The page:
In these first chapters, Gene is sure to set up a good, thorough characterization of Finny from the minimal events described. From the tree-jumping incident alone, we learn that Finny is a daredevil, able to wrangle others into doing things, and a bit of a devil-may-care kind of guy. Gene shows his weakness for Finny on page nine, with the tree incident illustrating perfectly how great Finny's hold on Gene is and what kinds of things Finny can persuade him to do. Finny and Gene are kindred spirits, but are also foils to each other; Finny's daredevil, rule-breaking attitude contrasts nicely with Gene's rule-abiding conservatism, and though the two are good friends, they are very different kinds of people. Gene breaks into his "West Point stride" when he is late for dinner, while Finny horses around and goes even slower; Finny is the one who gets himself into and out of trouble so easily, while Gene sits and watches it happen. The push-pull between them is already a major issue in the book in Chapter 1; and the differences, and compatibilities, between Gene and Finny, will continue to be a crucial theme within the rest of the work as well.
Chapter 2 Summary:
One of the school masters, Mr. Prud'homme, noticed the boys' absence from dinner the previous evening, and pays them a visit to discuss the offense. Finny (aka Phineas) concocts some long-winded but amusing excuse about going swimming, watching the sunset, etc., and how the activities were absolutely necessary in light of their almost being of age for the draft; Mr. Prud'homme is won over by Finny's charm in trying to weasel his way out of trouble, and the master forgets any charges. Gene says that Finny doesn't care about getting away with things, so much as wheedling a friendly and warm reaction out of his teachers and superiors after his transgressions of school rules.
Finny is an anomaly among Devon students; he is a good student and athlete, but also a rule breaker with the ability to charm his way out of trouble. Gene is jealous that Finny has the school in the palm of his hand, and can get away with nearly everything as well. Also, the school masters tend to be lax with Gene because, as Gene recalls, they were completely innocent and ignorant of the war; they are young and carefree and having plenty of fun, though they are perilously close to being drafted in a year or two.
Finny, ever the rebel, decides to wear a pink button-up shirt as an emblem of victory for the forces abroad; then, the substitute headmaster, Mr. Patch-Withers, gives a tea for their class, which Finny and Gene of course attend. The subject of the day is the bombing of Central Europe, which the American forces had just begun; Finny does most of the talking but, completely clueless about the war as he is, his views on the situation aren't exactly realistic. Mrs. Patch-Withers notices that Finny has used the school tie as his belt, something which is considered a capital offense. Finny again concocts some nonsense excuse, how it's another show of his patriotism, and means no disrespect to the school. Of course, Mr. Patch-Withers is taken by surprise at the explanation, and does not punish Finnyletting him off the hook yet again. Gene is amazed that Patch-Withers is actually amused by the whole affair; he is usually stern and sour, but Finny has gotten the better side of him to come out. To Gene and Finny, the war is remote and hard to accept; they have seen newsreels from the front and films of bombs dropping, but cannot accept that such a thing could be happening while they are having a great time at their comfortable, sunny little school.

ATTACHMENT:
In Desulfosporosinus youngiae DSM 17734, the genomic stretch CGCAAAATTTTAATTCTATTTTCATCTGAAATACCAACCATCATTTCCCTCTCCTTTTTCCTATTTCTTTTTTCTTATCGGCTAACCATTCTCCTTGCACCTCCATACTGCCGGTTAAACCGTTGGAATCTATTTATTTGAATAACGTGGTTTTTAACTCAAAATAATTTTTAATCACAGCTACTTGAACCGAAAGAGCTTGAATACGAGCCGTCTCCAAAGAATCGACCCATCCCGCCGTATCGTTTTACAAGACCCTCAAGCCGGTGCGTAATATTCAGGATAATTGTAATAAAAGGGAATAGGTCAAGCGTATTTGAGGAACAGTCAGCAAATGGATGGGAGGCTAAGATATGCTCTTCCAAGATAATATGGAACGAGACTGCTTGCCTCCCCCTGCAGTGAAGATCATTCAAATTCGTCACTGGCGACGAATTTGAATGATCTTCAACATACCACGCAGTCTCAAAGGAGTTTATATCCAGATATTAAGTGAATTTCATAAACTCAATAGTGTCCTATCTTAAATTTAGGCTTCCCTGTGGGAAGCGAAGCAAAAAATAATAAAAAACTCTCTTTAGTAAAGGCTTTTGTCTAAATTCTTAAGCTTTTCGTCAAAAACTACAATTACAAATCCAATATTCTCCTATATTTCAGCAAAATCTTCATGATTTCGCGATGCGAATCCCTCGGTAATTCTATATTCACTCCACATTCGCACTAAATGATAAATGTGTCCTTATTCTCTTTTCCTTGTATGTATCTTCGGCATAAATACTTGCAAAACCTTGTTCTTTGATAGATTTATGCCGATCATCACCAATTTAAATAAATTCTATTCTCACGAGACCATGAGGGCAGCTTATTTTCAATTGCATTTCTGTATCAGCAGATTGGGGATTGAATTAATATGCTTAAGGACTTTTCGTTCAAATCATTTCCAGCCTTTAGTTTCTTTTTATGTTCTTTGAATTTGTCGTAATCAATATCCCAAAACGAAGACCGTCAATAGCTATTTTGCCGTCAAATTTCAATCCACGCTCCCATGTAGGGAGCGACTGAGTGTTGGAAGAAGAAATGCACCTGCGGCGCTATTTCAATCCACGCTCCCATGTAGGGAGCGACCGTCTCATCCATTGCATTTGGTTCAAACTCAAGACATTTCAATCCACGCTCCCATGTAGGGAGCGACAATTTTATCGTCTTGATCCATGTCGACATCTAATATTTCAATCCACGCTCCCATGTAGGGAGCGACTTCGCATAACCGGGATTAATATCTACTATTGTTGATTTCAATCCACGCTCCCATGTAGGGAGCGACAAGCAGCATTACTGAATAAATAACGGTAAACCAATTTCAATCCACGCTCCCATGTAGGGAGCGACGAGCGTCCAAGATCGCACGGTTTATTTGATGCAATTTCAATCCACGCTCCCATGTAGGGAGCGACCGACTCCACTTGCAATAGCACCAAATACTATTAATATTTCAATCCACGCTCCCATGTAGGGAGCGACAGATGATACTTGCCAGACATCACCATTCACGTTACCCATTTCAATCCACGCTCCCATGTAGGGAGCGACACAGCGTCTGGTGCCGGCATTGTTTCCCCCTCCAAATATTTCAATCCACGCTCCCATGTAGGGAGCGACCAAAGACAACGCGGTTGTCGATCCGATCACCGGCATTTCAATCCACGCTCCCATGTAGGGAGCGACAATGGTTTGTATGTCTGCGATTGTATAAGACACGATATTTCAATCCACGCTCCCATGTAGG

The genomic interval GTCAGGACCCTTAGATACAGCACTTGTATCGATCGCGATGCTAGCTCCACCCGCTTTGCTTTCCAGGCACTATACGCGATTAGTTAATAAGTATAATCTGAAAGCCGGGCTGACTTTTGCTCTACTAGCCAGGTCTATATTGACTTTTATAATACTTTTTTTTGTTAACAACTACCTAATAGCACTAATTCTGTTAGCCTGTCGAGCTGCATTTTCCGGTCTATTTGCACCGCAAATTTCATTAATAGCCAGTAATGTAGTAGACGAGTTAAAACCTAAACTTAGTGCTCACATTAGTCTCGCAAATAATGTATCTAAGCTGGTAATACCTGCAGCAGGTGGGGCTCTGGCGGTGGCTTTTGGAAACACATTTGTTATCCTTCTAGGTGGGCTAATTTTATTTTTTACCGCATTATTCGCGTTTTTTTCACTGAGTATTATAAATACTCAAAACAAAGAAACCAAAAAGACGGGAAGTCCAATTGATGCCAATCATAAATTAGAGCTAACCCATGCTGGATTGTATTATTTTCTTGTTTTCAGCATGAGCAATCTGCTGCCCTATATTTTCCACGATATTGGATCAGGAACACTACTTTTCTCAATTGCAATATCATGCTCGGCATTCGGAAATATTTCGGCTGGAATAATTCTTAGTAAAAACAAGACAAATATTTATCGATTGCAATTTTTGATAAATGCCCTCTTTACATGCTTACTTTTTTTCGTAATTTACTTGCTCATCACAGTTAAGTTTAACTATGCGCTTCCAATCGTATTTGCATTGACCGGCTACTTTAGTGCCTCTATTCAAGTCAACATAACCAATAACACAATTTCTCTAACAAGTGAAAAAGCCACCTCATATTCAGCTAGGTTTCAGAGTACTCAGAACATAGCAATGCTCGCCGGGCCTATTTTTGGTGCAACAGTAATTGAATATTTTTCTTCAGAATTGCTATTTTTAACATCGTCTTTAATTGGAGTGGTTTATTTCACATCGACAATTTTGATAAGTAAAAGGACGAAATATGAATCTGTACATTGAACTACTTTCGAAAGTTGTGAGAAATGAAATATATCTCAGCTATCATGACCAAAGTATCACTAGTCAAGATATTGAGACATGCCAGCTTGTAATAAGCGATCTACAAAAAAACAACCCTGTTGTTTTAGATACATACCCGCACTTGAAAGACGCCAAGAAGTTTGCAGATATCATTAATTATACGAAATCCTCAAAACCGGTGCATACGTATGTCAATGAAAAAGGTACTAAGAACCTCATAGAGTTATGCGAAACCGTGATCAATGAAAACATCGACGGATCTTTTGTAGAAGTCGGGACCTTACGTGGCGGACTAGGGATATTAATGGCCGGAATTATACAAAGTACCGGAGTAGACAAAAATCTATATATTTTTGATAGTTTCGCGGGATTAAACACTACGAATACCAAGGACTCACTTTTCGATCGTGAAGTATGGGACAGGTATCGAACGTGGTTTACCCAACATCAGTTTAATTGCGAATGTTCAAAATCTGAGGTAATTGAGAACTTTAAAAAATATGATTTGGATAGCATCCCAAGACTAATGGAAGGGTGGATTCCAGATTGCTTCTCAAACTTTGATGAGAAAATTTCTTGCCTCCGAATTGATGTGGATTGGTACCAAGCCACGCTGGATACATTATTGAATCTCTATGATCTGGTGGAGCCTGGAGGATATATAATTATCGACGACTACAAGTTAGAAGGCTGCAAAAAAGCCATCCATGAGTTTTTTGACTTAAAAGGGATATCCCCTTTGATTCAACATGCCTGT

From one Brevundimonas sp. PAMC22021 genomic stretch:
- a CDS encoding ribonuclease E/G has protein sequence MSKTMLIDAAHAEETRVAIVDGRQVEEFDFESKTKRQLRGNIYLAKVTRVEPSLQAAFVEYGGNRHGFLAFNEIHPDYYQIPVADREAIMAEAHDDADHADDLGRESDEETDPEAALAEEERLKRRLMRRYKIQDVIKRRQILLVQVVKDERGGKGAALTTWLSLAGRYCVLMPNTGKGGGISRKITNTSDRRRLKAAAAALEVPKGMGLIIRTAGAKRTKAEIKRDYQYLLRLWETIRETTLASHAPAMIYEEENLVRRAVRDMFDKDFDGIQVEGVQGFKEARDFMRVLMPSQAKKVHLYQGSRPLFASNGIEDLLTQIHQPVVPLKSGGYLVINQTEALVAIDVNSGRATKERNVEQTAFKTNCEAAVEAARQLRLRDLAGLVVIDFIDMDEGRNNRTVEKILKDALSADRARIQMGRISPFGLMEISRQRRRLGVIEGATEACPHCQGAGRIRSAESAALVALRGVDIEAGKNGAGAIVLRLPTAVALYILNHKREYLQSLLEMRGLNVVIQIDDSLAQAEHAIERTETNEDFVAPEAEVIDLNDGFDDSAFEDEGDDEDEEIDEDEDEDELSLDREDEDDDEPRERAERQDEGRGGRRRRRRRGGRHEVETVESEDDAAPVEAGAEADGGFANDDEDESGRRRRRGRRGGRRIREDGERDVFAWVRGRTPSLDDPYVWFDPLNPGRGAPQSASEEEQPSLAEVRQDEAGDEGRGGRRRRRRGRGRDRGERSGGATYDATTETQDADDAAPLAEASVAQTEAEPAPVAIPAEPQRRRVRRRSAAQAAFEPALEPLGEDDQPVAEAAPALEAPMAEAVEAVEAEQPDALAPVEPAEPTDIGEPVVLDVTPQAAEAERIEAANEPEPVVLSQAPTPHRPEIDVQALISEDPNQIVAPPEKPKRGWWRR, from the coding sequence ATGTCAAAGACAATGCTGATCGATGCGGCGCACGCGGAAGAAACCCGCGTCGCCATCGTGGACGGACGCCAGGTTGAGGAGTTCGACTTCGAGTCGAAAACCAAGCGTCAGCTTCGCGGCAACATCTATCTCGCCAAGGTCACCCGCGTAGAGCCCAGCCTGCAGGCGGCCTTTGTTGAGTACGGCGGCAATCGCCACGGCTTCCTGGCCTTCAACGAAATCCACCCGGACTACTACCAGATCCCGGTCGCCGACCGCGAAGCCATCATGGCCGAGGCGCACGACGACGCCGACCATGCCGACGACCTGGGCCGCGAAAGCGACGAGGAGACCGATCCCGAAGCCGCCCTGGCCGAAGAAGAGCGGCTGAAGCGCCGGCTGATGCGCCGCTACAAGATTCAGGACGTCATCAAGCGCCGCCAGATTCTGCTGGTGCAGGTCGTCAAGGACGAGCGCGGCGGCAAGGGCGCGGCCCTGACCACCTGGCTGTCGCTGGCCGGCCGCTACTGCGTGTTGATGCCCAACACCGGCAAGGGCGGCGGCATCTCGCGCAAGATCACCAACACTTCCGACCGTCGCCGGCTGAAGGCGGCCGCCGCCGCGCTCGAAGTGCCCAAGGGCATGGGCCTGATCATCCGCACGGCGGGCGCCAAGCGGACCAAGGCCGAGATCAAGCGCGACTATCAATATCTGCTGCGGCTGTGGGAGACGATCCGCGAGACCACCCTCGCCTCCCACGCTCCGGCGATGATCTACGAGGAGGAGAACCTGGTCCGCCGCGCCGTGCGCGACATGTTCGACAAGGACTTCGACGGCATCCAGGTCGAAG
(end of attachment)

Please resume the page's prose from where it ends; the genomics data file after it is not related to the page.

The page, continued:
Finny decides they should jump out of the tree again, while they are swimming at the river. They come up with the idea for a "Super Suicide Society of the Summer Session," a group for exciting and dangerous things, and make a leap from the tree the entry requirement. Gene goes onto the diving limb with Finny, and loses his balance; Finny stops Gene from what could have been a very dangerous fall, and Gene soon realizes that his friend saved his life.
The extent of Finny's ability to charm and persuade is explored in Chapter 2, with his encounters with and triumphs over authority coming to the fore. Twice he is able to escape punishment by inventing ridiculous excuses, and using their ridiculousness to please and cheer those who are in charge. Gene furthers Finny's characterization by devoting a chapter to his misadventures and successes in winning his sour masters over; Finny, more and more, becomes the "model boy who was most comfortable in the truant's corner," and not just through Gene's recollective statements, but also through the events and ways in which Gene chooses to present Finny. Perhaps Finny was not completely the rebellious good-boy that Gene presents; after all, he is writing this from fifteen years afterward, and the narrative is tinged with memories that are a combination of emotion and fact. But, Gene decides to show Finny only at his most wily and interesting, meaning that the Finny we get to know might not be the one that Gene really knew.
In the contrast between rebellion and conformity at Devon, conformity was definitely favored; but Finny, according to Gene's account, baffled judgment and expectations by mixing elements of both. We see that Finny is able to do well in his studies and sports and be a great member of his school overall, like Gene is; he has some discipline and a definite ability to achieve, and also to fit in, as Gene does as well. Finny is Gene's foil only to the extent that he is a rebel; again, the issue of rebelliousness vs. conformity surfaces, to explain Finny and Gene's main similarity, but also their main difference.
Gene's narrative voice slips here, on page 16, back into recollections from his present state of life; when he does so, his tone becomes more sentimental, more measured, and more reflective of his present state than of his past. These passages in which Gene descends from his story to add a bit of his older perspective ground the story in its initial frame, of being a recollection and a work about memory. He also takes the chance to again mention the theme of innocence vs. age, as he tells of how they were children of "careless peace," set apart from adults by their lack of knowledge of the war, and their utter abandon to their own small, happy worlds.